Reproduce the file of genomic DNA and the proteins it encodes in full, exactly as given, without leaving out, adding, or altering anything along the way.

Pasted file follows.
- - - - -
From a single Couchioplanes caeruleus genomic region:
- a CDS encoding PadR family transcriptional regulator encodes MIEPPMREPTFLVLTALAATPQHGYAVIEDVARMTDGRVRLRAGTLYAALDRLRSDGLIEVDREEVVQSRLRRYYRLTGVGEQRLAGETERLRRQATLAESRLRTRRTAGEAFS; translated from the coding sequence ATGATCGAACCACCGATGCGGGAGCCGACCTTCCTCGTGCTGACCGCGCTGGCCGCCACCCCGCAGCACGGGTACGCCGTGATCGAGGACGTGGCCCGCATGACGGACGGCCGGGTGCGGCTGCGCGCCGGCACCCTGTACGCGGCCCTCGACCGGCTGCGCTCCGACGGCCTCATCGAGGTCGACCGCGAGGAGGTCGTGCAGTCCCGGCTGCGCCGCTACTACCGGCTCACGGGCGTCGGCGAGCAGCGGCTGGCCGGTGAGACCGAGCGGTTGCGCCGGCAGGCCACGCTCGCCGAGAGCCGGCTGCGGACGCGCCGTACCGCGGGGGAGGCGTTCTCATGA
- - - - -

From a single Couchioplanes caeruleus genomic region:
- a CDS encoding PadR family transcriptional regulator encodes MIEPPMREPTFLVLTALAATPQHGYAVIEDVARMTDGRVRLRAGTLYAALDRLRSDGLIEVDREEVVQSRLRRYYRLTGVGEQRLAGETERLRRQATLAESRLRTRRTAGEAFS; translated from the coding sequence ATGATCGAACCACCGATGCGGGAGCCGACCTTCCTCGTGCTGACCGCGCTGGCCGCCACCCCGCAGCACGGGTACGCCGTGATCGAGGACGTGGCCCGCATGACGGACGGCCGGGTGCGGCTGCGCGCCGGCACCCTGTACGCGGCCCTCGACCGGCTGCGCTCCGACGGCCTCATCGAGGTCGACCGCGAGGAGGTCGTGCAGTCCCGGCTGCGCCGCTACTACCGGCTCACGGGCGTCGGCGAGCAGCGGCTGGCCGGTGAGACCGAGCGGTTGCGCCGGCAGGCCACGCTCGCCGAGAGCCGGCTGCGGACGCGCCGTACCGCGGGGGAGGCGTTCTCATGA